It was a great market gaff to stand on, what a buzz. I had the time of my life there. The majority of the stallholders were legend and the locals were spot on. Times were good then and so were markets, unfortunately times and business change, not all for the best, and markets have suffered. Preston Market is the best market I've ever stood at. R.I.P. Frank Councell and Mr Henshaw, and all the best to all past and present traders, you deserve a medal for standing in the row on a cold January morning,. I just hope they let you get your vans on early on Birley Street etc.
Happy Memories of The Harris Orphanage
I have happy memories of the Harris orphanage. My two brothers and I spent 18 months there. We livd in no 7 and our foster parents were Mr and Mrs Perkins, who was a first rate cook. The govenor was a retired police Superintendany by the name of Mr Howarth, ably assisted by his wife whom we called Matron. The teacher in my class (11 to 15 year olds)was a Mr Bridge(a very kind man)who was also the Producer of The Preston playhouse. He took us to see plays put on by him, and later showed us backstage to see how things worked. I wonder if anyone out there was at the Harris at that time and remembers me and my brothers, the Porters.
I knew and worked with P.C. McGinty (P.C 100) in Preston Borough Police from 1965 to 1968, when I worked there as an Inspector, before moving again on promotion. By that time P.C. McGinty had, very sensibly, got himself a job in Headquarters (except during North End home matches (where he was a tower of strength in every way). If Mac is still with us - Hello! It would be great to hear from him - and,indeed any other ex-member of 'The Borough'. Bob Dale.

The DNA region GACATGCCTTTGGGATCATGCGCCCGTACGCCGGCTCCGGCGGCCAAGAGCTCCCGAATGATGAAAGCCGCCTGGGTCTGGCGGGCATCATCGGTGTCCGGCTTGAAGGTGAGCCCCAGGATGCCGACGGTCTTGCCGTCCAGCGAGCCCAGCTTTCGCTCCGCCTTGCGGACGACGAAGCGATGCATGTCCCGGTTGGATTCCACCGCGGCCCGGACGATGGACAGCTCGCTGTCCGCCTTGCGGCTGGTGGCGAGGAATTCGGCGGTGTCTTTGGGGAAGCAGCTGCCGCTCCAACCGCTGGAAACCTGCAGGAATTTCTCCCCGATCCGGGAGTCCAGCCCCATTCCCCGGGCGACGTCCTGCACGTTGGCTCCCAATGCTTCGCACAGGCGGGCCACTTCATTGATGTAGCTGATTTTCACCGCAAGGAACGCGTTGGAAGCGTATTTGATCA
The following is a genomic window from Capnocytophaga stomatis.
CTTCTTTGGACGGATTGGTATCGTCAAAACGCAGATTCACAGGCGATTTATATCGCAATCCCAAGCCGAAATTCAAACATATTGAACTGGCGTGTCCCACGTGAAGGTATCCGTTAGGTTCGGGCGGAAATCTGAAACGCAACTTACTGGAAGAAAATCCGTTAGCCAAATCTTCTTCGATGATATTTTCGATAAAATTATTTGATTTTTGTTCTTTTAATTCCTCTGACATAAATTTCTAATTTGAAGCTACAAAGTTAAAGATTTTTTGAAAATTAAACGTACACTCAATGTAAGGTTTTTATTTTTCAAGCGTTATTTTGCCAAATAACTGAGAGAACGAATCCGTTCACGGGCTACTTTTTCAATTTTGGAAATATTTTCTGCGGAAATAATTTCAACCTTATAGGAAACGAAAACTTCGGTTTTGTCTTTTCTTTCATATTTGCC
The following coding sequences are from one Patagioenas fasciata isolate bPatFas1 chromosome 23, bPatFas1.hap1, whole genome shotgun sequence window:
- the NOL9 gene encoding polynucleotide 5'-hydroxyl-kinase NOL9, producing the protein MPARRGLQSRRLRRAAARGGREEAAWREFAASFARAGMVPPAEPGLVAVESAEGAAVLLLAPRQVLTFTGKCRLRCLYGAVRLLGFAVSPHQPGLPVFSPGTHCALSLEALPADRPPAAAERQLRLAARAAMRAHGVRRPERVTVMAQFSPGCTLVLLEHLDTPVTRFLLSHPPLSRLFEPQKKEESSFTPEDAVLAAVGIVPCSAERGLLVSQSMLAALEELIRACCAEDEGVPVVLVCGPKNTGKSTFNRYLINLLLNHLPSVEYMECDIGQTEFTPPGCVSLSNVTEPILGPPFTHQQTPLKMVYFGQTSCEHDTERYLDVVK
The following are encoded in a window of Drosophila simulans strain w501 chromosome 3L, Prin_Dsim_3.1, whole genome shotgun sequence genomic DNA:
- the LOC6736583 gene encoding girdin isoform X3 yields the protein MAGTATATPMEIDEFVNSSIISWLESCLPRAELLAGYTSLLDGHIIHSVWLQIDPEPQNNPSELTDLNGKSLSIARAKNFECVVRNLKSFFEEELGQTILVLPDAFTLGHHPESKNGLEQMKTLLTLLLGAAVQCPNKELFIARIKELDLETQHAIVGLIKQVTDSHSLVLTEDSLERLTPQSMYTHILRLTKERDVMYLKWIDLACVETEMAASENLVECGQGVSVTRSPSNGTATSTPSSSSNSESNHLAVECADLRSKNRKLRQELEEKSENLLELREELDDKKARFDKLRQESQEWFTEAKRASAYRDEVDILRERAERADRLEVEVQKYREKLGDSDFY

School Memories at Harris Orphanage
My oldest brother Jack, and my older sister Dorothy and myself all attended Harris Orphanage School in the 1940s. We lived in Greyfriars Crescent, Fulwood, and although our nearest school was at Cadley Causeway, because the war was on and because Cadley Causeway school was already full, we were sent to the Harris Orphanage School. I remember the teachers, the first class I was in was taught by Mrs Westry who was very nice. She lived on Blackbull Lane and had an Airedale dog. The next class was taught by Miss Moss, who was very strict, and I think most of us were slightly afraid of her. The headmistress was Mrs Taylor who lived in Castleton Road. She was the person you were sent to if you had misbehaved. She had a strap, but fortunately it was only the boys the got the strap, not the girls! I can remember the Christmas services we had in the lovely chapel at the Orphanage.
My great-grandfather Hugh Bell (born 1854) was the 13th child to be baptised at the then new church. He was later married there in 1874 to an Alice Gradwell from Preston. One of many children of William Gradwell (born 1818) and a descendant from the famous GRADWELL family. I, Brian Freeman, was a painter and decorator and served my apprenticeship with John Corbishley and Sons, 170 North Road, Preston from 1950/1956, and was not aware when Corbishleys decorated St Walburge's Church that my family had any connection with the said church.